Navigation Links
How the octopus forms an elbow

The octopus arm is extremely flexible. Thanks to this flexibility--the arm is said to possess a virtually infinite number of "degrees of freedom"--the octopus is able to generate a vast repertoire of movements that is unmatched by the human arm. Nonetheless, despite the huge evolutionary gap and morphological differences between the octopus and vertebrates, the octopus arm acts much like a three-jointed vertebrate limb when the octopus performs precise point-to-point movements. Researchers have now illuminated how octopus arms are able to form joint-like structures, and how the movements of these joints are controlled.

The new findings, which appear in the April 18th issue of Current Biology, are reported by Tamar Flash of the Weizmann Institute of Science, Binyamin Hochner and German Sumbre of Hebrew University, and Graziano Fiorito of the Stazione Zoologica di Napoli.

The extreme motility of the octopus arm demands a highly complex motor control system. Past work from Dr. Hochner's group showed that when retrieving food to its mouth, the octopus actually shapes its arm into a quasi-articulated structure by forming three bends that act like skeletal joints. This puts an artificial constraint of sorts on the arm's movement and simplifies the otherwise complex control of movement that would be needed for the arm to fetch food from a distant point to the octopus's mouth.

In the new work, the researchers sought to identify how the octopus manages to transform its extremely flexible arm into a structure that acts like a jointed appendage. By recording muscle activity as the arm creates the joint-like bends, the researchers found that the arm generates two waves of muscle contraction that propagate toward each other, setting the second, or medial, joint at their collision point. This is a remarkably simple mechanism for adjusting the length of the arm segments according to where the object is grasped along the arm. The arm also forms a proximal joi nt near where the arm meets the body, and a distal joint near the suckers that have grasped the food. The medial joint typically exhibits the most movement during food retrieval.

The authors also found evidence that, like certain types of human arm movements, octopus fetching movements are controlled in terms of joint angles, rather than by a system that relies on the brain's coordinate-based map of external space.

The presence of similar structural features and control strategies in articulated limbs (for example, jointed vertebrate arms) and flexible octopus arms suggests that these qualities have evolved convergently in octopuses and in vertebrates, and it also suggests that an articulated limb--controlled at the level of joints--is the optimal solution to the challenge of achieving precise point-to-point movements by a limb.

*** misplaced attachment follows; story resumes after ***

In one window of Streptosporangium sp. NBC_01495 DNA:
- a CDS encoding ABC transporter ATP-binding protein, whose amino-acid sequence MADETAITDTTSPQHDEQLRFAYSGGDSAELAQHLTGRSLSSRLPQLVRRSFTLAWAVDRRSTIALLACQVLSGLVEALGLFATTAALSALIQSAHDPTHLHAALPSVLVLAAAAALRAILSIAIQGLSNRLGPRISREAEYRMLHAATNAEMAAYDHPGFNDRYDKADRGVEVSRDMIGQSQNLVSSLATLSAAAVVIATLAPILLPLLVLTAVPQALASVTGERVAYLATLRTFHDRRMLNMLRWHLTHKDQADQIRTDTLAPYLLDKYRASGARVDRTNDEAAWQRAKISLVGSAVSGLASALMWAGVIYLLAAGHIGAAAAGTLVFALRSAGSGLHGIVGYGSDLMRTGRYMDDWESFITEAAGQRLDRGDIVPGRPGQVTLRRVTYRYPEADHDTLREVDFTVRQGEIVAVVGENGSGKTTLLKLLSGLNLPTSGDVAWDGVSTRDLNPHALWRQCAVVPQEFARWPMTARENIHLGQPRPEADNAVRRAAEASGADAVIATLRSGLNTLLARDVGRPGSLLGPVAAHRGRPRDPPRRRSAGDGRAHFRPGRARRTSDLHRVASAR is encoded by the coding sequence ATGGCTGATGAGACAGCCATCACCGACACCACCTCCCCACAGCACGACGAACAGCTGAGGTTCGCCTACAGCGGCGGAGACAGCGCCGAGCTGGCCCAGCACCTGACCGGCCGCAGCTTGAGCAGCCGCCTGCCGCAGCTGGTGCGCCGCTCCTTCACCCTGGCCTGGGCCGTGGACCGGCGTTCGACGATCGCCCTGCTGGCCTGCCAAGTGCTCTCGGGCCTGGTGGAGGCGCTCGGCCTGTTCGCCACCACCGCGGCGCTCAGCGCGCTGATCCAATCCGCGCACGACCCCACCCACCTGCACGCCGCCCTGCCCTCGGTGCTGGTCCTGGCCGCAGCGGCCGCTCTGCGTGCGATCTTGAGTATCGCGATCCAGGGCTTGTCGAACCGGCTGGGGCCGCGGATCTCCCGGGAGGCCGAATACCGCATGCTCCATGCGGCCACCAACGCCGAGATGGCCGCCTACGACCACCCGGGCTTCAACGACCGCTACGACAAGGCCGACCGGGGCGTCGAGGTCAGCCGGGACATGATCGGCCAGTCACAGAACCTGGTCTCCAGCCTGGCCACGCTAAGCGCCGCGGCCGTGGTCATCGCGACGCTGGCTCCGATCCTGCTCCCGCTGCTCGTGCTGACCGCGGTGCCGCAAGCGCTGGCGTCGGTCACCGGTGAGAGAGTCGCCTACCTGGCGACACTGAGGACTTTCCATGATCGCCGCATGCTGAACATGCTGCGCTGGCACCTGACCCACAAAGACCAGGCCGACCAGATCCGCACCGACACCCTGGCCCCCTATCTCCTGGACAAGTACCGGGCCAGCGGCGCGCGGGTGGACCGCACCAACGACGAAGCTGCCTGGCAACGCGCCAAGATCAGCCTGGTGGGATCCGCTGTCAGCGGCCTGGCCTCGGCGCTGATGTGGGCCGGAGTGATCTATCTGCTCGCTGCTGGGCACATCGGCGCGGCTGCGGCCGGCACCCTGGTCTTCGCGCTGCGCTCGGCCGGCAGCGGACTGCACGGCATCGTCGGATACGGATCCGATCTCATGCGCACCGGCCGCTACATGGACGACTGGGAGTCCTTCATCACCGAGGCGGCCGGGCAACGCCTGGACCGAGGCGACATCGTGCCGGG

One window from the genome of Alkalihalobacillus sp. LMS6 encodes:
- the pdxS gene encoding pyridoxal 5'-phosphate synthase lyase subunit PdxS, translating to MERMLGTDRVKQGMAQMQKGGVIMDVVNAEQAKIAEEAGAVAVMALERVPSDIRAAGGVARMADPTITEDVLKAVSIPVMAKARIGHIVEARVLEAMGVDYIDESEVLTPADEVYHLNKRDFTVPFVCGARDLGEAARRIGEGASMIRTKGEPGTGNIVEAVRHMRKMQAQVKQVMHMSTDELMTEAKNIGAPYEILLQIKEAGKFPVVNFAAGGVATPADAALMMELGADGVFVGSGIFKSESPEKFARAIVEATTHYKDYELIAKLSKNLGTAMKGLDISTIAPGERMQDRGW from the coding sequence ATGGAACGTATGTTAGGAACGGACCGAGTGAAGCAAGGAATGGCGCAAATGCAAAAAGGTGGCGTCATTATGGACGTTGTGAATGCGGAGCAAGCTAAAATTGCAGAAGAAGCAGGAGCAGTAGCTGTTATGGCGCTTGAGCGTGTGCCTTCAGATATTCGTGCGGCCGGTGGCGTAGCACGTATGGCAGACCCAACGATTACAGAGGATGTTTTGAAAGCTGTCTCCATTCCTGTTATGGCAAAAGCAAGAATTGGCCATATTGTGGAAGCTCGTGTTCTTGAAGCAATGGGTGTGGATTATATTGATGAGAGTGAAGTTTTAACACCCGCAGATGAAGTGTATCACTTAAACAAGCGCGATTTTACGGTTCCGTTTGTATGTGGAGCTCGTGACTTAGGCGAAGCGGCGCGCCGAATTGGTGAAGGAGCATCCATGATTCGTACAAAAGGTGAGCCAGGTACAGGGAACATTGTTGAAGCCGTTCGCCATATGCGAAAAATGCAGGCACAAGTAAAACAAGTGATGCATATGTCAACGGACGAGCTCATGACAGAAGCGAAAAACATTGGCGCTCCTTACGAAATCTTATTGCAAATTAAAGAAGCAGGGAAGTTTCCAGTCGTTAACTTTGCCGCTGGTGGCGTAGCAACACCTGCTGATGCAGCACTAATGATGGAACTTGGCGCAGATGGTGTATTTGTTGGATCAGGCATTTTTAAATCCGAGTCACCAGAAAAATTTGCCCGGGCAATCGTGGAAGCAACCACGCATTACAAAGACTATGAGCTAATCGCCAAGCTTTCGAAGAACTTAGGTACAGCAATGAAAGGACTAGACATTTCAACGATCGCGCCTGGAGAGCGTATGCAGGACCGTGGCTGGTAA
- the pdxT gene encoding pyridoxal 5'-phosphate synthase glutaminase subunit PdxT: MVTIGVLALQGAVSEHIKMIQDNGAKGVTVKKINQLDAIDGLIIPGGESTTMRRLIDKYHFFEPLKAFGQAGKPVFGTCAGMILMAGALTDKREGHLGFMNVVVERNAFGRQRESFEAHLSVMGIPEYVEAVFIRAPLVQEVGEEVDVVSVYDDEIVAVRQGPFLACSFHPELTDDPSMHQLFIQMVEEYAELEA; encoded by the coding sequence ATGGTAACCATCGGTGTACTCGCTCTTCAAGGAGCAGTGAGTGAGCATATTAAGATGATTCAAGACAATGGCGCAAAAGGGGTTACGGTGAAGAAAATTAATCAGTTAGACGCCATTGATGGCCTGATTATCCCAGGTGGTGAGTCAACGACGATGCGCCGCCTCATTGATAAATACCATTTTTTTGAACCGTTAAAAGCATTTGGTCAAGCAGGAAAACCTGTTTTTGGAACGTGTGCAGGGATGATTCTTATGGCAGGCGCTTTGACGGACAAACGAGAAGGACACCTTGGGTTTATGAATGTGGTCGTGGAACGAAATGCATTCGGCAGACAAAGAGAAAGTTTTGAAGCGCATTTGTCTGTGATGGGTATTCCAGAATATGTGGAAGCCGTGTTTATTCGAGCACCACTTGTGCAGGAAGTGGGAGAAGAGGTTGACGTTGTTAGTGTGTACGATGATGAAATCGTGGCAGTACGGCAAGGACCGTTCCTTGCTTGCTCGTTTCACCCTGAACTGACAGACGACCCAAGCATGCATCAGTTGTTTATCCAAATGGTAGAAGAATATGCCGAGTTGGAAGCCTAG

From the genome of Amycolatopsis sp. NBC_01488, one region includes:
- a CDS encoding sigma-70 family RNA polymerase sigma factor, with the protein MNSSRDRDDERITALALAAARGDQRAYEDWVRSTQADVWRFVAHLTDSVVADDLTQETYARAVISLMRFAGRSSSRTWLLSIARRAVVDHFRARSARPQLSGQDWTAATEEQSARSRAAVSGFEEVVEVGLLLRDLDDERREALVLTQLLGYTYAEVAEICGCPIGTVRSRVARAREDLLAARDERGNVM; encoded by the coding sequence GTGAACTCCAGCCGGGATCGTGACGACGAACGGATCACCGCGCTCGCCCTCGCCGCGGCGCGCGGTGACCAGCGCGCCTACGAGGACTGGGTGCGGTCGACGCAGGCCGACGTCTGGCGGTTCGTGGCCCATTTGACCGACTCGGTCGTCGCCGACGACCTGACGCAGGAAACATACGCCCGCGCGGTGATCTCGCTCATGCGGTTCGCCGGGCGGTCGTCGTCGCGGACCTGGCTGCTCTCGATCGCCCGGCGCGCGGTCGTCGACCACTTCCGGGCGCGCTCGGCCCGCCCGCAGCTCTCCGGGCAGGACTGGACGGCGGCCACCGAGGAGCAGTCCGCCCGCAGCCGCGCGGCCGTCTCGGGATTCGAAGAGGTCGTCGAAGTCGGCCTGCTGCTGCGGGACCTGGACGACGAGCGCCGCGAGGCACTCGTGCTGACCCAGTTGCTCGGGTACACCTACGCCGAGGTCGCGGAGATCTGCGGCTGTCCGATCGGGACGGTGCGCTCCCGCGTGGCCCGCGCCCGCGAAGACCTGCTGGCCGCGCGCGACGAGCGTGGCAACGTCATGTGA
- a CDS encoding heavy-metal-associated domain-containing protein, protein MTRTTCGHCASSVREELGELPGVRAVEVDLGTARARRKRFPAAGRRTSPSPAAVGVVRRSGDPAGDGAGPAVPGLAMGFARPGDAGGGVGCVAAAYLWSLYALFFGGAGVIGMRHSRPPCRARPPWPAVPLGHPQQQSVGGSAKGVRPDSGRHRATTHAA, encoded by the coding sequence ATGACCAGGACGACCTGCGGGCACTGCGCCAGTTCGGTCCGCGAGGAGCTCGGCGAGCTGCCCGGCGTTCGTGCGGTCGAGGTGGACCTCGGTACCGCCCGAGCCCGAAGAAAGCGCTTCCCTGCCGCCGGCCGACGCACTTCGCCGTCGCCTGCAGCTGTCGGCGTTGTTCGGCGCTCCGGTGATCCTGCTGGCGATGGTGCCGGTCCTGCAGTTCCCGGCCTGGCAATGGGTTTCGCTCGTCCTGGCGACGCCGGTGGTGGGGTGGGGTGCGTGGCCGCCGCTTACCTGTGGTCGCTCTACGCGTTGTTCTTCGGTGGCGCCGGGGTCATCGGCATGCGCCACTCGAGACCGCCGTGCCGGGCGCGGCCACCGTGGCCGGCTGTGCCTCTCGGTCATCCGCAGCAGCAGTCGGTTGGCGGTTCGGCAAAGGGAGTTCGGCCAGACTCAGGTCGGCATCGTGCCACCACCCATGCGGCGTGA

'"/>

Source:Cell Press


Related biology news :

1. Products containing specific probes for detecting alternative splice forms protected
2. IBM Transforms the Art of Scientific Expeditions
3. MIT researcher presents new view of how the cortex forms
4. Carnegie Mellon U. transforms DNA microarrays with standard Internet communications tool
5. New study explores beetle species with two forms of females
6. AIDS-related cognitive impairment exists in two separate forms
7. Creating new life forms that may help eradicate cancer affecting women
8. Scientists discover new life forms in the Arctic Ocean
9. Genetic pathways to curable and incurable forms of pancreatic cancer identified
Post Your Comments:
*Name:
*Comment:
*Email:


(Date:2/9/2016)... 2016 Vigilant Solutions announces today that an agency ... develop a lead in a difficult homicide case. The agency ... locate the suspect vehicle. Due to the ongoing investigation, the ... omitted at the agency,s request. --> ... victim was found deceased at an intersection here in the ...
(Date:2/3/2016)... GOTHENBURG, Sweden , February 4, 2016 ... Revenues amounted to SEK 1,351.5 M (105.0), up 1,187% compared with fourth ... Operating profit amounted to SEK 517.6 M (loss: 30.0). Earnings ... from operating activities was SEK 537.4 M (neg: 74.7). , ... , Revenues amounted to SEK 2,900.5 M (233.6), up 1,142% ...
(Date:2/2/2016)... NEW YORK , Feb. 2, 2016 ... healthcare facilities are primarily focused on medical ... that measure point-of-care parameters. Wearable devices that ... a user,s freedom of movement are being ... sensors for human biomedical signal acquisition coupled ...
Breaking Biology News(10 mins):
(Date:2/9/2016)... BERG, a biopharmaceutical company uncovering health ... announced the appointment of Jason Haddock ... Haddock brings to BERG over 20 years of ... senior financial functions at pharmaceutical companies, as well ... Niven R. Narain , BERG,s ...
(Date:2/8/2016)... , Feb. 8, 2016  CytRx Corporation (NASDAQ: ... company specializing in oncology, today announced that it ... agreement with Hercules Technology Growth Capital, Inc. and ... million in financing. --> ... $25 million of financing under the loan and ...
(Date:2/8/2016)... Feb. 8, 2016  BioElectronics Corporation (OTC Pink: ... announced today that it is responding to a ... the Securities and Exchange Commission posted on the ... Chairman of the Board of BioElectronics Corporation and ... Administration at The Fuqua School of Business, Duke ...
(Date:2/8/2016)... Conn. , Feb. 8, 2016  NanoViricides, Inc. (NYSE MKT: ... its CEO, Eugene Seymour , MD, MPH, will present information ... at the Waldorf-Astoria Hotel in New York City ... will be in the Windsor Room at 5:30PM EST. Registered attendees ... New York City . --> ...
Breaking Biology Technology: